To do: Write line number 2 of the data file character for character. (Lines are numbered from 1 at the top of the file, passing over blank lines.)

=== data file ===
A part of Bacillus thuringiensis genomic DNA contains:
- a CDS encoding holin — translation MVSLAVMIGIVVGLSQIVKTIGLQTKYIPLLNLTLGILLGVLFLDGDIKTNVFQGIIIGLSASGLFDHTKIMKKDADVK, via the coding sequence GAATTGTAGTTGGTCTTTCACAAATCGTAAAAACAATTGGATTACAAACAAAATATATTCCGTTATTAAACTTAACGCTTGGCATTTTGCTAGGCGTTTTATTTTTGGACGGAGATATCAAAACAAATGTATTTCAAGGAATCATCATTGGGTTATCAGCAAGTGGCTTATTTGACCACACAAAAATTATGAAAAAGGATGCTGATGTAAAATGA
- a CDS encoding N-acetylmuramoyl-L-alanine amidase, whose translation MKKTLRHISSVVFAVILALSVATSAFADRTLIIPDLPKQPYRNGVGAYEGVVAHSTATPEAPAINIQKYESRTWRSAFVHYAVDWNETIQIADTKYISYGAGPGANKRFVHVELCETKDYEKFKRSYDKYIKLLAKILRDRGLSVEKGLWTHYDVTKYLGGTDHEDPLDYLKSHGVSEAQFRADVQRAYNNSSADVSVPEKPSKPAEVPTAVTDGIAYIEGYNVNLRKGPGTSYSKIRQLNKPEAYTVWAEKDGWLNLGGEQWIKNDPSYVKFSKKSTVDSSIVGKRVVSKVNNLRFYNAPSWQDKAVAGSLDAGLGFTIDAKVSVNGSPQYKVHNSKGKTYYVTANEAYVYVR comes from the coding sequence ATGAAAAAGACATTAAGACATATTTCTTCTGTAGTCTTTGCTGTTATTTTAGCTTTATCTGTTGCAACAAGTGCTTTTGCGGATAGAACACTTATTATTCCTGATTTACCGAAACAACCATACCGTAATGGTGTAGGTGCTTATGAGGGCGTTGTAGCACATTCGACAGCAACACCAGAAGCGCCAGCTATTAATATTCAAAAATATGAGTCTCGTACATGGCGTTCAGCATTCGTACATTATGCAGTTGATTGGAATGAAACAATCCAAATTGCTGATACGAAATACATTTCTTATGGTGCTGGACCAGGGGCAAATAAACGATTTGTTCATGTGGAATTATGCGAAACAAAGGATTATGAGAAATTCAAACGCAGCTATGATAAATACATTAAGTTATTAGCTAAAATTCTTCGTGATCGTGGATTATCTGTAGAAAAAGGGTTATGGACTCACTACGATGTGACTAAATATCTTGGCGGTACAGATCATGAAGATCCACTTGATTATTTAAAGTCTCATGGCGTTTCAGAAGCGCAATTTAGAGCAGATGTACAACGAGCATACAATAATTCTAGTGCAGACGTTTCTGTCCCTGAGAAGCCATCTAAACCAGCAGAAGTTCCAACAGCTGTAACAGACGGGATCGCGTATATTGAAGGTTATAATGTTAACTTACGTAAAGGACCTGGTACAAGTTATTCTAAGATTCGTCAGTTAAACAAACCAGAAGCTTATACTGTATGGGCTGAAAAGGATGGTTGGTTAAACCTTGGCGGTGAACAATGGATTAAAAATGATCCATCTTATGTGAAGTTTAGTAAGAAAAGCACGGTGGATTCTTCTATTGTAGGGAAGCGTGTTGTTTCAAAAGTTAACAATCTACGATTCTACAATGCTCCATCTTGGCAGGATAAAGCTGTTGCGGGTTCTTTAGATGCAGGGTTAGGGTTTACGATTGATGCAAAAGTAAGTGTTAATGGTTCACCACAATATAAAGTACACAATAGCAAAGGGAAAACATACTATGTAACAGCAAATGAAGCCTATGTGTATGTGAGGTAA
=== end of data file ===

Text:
- a CDS encoding holin — translation MVSLAVMIGIVVGLSQIVKTIGLQTKYIPLLNLTLGILLGVLFLDGDIKTNVFQGIIIGLSASGLFDHTKIMKKDADVK, via the coding sequence GAATTGTAGTTGGTCTTTCACAAATCGTAAAAACAATTGGATTACAAACAAAATATATTCCGTTATTAAACTTAACGCTTGGCATTTTGCTAGGCGTTTTATTTTTGGACGGAGATATCAAAACAAATGTATTTCAAGGAATCATCATTGGGTTATCAGCAAGTGGCTTATTTGACCACACAAAAATTATGAAAAAGGATGCTGATGTAAAATGA